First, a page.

The biological products present in the atmospheres of potentially habitable planets and around our solar system may help detect alien life, as per scientists.
The fingerprints of life named biosignatures, will be found by using next-generation telescopes that measure the gases and its composition in and around the planet that are light years away, as per a research published in Astrophysical Journal Letters.
However, biosignatures on the basis of single measurements could be full of errors and misleading to the researchers.
Scientists at the University of California, Riverside (UCR) in the US are working on the first quantitative framework for biosignatures completely on seasonal changes in Earth’s atmosphere.
"Atmospheric seasonality is a promising biosignature because it is biologically modulated on Earth and is likely to occur on other inhabited worlds," said Stephanie Olson of the University of California, Riverside (UCR).
"Inferring life based on seasonality would not require a detailed understanding of alien biochemistry because it arises as a biological response to seasonal changes in the environment, rather than as a consequence of a specific biological activity that might be unique to the Earth," said Olson.
The researchers have identified the opportunities and pitfalls associated with the destruction of oxygen, methane, carbon dioxide and with characterising the seasonal formation, using the imaging technology called spectroscopy.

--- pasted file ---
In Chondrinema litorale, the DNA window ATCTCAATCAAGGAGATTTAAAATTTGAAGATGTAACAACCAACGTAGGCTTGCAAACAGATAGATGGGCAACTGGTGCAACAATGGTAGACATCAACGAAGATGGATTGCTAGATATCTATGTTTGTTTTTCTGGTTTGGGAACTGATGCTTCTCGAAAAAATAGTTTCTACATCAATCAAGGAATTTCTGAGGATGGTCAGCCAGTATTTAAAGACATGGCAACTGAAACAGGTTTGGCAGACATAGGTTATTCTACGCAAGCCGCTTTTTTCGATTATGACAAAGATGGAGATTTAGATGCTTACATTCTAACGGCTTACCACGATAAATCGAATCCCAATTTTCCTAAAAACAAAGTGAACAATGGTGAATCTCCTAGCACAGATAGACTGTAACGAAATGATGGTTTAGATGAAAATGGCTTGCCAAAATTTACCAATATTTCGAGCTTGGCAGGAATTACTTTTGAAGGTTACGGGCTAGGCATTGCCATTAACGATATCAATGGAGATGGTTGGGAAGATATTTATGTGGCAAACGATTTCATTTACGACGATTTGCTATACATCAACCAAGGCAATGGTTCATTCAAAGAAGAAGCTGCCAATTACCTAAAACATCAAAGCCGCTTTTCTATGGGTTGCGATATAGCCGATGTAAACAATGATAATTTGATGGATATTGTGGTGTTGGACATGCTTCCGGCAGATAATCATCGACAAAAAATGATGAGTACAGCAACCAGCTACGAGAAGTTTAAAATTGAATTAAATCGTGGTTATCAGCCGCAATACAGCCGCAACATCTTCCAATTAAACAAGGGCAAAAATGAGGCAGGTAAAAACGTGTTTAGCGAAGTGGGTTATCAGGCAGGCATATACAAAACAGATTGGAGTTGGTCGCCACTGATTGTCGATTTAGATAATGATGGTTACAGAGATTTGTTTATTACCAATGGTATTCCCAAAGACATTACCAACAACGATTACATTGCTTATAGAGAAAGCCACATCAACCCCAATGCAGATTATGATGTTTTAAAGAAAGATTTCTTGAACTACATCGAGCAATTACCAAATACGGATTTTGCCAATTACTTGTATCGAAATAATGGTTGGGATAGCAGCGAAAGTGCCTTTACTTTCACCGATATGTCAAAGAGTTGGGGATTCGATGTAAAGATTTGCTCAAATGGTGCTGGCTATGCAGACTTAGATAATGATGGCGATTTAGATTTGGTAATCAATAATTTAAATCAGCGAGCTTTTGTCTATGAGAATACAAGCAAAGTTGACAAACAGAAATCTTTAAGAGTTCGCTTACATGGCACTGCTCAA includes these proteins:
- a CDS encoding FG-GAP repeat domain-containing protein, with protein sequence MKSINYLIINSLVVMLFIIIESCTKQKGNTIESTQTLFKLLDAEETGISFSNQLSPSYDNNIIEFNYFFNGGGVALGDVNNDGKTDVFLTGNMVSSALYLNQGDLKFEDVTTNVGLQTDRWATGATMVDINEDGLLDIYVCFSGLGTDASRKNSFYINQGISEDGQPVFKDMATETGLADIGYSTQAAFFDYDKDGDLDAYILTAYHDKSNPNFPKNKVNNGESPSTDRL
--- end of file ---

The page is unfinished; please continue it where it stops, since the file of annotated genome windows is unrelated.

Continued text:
They also chalked out the fluctuations of atmospheric oxygen on a life-bearing planet with low oxygen measurement, similar to that of Earth billions of years ago.
"It's really important that we accurately model these kinds of scenarios now, so the space and ground-based telescopes of the future can be designed to identify the most promising biosignatures," said Edward Schwieterman, a NASA Postdoctoral Program.
"In the case of ozone, we would need telescopes to include ultraviolet capabilities to easily detect it," said Schwieterman.
Although, Non-biological processes that masquerade as life and life on a planet that make few or no biosignatures are major concerns.
"Both oxygen and methane are promising biosignatures, but there are ways they can be produced without life," Schwieterman said.
Olson added that studying seasonal changes in oxygen or methane would be more informative for the researchers.